12% of Americans Spend $1,000 or More Per Month on Their Kids. Here's How to Cut Back

Parents and kids at shopping mall with shopping bags.

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Are you spending a fortune on your children? It may be time to rethink some of your habits.

Raising children is by no means an inexpensive prospect. Between food, healthcare, clothing, activities, and childcare, the costs can really add up.

Now some child-related expenses may be unavoidable. Say you have a child with allergies who needs to follow a special diet. Your grocery bills for that child alone could amount to hundreds of dollars on a monthly basis, and there's not much to do about it -- your kid needs to eat.

But some parents do tend to fall into the trap of overspending on their children. And those who do so to an extreme risk landing in debt because of it.

In fact, in a recent CouponFollow survey, 12% of parents say that on average, they spend $1,000 or more a month, per child, in their household. For a family with multiple kids, that can add up to quite a lot of money.

If you've been busting your family's budget on child-related expenses -- or worse yet, if you've been racking up debt on your credit cards to pay for them -- then it's time to buckle down and start spending less. Here are a few things you may be able to cut back on.

1. Clothing

It's one thing to spend money on nicer clothes for an older child who's unlikely to change sizes every few months. But if you have infants or toddlers, there's really no reason to spend more than a few dollars on any given piece of clothing.

Chances are, anything you buy a very young child will either get stained, destroyed, or outgrown before you've gotten your money's worth. You're better off shopping the discount racks or asking friends and family members if they can spare any hand-me-downs.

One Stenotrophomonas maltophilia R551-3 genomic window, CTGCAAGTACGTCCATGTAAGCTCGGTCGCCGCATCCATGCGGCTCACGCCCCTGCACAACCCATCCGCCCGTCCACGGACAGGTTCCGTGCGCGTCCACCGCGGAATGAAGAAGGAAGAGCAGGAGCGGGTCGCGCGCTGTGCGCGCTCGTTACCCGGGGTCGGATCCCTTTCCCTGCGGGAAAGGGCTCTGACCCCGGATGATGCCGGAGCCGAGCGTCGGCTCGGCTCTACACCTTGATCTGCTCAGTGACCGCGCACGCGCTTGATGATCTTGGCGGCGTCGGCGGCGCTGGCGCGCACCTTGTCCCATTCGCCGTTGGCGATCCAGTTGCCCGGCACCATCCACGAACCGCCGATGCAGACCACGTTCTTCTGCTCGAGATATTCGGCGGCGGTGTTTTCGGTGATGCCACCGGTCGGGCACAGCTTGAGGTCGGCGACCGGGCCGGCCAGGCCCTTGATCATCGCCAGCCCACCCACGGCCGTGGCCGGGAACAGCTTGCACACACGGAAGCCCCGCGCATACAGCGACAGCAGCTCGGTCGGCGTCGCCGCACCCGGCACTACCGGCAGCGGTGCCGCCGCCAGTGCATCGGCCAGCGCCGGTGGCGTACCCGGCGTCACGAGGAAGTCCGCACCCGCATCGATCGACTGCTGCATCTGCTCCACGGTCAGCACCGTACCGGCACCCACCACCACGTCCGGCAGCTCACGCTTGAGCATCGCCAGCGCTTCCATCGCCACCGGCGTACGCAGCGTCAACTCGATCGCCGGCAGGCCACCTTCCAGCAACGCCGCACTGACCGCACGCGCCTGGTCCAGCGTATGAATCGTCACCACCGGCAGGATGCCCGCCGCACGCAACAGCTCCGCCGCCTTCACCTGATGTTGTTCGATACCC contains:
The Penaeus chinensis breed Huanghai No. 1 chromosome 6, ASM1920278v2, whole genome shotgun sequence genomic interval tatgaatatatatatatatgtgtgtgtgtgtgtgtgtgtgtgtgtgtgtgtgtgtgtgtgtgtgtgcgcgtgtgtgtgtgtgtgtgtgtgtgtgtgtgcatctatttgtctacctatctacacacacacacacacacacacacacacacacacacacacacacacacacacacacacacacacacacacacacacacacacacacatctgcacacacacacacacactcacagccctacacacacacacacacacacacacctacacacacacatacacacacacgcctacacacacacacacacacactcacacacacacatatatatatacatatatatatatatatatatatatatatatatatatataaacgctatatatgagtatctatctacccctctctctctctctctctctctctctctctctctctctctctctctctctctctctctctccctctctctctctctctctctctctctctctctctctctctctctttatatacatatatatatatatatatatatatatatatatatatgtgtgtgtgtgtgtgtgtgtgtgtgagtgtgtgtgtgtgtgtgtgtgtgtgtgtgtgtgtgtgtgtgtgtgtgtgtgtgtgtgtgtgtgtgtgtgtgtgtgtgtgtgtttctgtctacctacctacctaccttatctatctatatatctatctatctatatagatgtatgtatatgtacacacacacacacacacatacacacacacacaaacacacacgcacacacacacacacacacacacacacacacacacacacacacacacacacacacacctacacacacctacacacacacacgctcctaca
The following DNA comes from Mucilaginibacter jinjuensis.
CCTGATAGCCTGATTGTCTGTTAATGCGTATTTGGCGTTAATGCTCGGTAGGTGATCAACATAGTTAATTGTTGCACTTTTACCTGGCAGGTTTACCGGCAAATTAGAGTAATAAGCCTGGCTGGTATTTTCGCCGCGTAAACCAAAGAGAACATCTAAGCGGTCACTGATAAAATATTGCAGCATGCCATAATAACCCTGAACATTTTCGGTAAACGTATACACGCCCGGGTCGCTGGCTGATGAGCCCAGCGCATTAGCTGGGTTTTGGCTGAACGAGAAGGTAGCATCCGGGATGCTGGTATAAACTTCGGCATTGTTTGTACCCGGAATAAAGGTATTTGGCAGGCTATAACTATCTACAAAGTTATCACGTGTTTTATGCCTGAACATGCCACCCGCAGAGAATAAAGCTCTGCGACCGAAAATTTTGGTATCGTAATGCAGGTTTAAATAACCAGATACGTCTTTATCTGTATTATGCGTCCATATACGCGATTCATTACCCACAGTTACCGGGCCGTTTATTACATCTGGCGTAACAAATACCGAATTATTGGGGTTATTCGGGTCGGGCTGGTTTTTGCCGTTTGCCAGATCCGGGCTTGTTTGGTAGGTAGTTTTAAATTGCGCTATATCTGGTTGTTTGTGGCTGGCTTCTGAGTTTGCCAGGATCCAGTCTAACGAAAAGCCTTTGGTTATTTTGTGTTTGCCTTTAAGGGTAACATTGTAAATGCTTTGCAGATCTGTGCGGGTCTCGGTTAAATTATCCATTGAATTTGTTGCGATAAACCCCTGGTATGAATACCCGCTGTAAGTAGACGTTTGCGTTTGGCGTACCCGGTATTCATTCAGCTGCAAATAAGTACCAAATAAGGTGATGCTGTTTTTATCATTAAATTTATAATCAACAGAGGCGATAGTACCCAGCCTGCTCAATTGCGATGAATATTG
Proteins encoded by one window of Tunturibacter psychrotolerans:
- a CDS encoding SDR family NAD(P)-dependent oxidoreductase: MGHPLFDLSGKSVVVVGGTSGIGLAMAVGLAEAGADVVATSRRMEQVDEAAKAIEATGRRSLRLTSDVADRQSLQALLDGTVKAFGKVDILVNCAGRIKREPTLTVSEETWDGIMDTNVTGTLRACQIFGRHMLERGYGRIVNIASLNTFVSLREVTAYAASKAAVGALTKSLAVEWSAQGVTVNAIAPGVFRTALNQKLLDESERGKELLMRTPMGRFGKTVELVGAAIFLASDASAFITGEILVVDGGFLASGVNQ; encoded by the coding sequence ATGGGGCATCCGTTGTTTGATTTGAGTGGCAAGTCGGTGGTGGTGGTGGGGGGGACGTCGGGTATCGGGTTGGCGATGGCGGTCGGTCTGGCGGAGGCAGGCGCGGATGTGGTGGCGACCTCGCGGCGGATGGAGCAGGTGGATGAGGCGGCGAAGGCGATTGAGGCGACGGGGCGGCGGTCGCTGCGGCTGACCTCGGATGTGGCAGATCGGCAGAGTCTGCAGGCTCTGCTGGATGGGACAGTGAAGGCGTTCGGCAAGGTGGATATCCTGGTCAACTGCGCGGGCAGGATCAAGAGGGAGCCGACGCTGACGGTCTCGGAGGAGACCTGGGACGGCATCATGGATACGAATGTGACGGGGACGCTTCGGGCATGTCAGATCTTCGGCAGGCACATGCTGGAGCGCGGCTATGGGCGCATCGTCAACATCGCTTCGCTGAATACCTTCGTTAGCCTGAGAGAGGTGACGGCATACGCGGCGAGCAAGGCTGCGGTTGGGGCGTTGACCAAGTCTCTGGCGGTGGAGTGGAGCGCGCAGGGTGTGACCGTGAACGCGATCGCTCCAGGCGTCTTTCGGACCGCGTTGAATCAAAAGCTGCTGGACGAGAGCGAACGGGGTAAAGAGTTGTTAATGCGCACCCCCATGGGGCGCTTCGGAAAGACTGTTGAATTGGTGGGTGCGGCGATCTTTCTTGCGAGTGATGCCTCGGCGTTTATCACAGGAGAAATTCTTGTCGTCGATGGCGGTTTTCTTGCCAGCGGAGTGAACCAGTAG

2. Activities

It's not a bad thing for kids to explore different hobbies and learn different skills. But some after-school activities can be a lot pricier than others, and there's nothing wrong with erring on the side of those that cost less.

If your town offers a recreational soccer program with a volunteer coach that costs $100 for the entire season, that's probably a better bet than enrolling your child in a private soccer clinic that charges $100 per week. Do your best to shop around before signing up for things like music lessons, gymnastics, or martial arts. You may find that some schools in your area have much lower rates than others, and doing some research could be your ticket to spending less.

3. Entertainment

You don't want your kids sitting around the house every weekend bored out of their minds. But that doesn't mean you need to spring for a season pass to three local amusement parks or spend every other Sunday at a zoo or museum. Instead, explore free ways to keep your children occupied. You can explore different hiking trails, have picnics by the lake, or even stay busy at home with board game tournaments and cooking competitions.

Some child-related expenses can't be helped. If you need daycare so you can work, for example, you might spend well over $1,000 per month on that alone. But it does pay to rethink your spending if you feel you've been going overboard, or if you're finding that you're unable to pay all of your bills by the time they come due. And by cutting back, you might also teach them the important lesson of learning to be happy with a little less.

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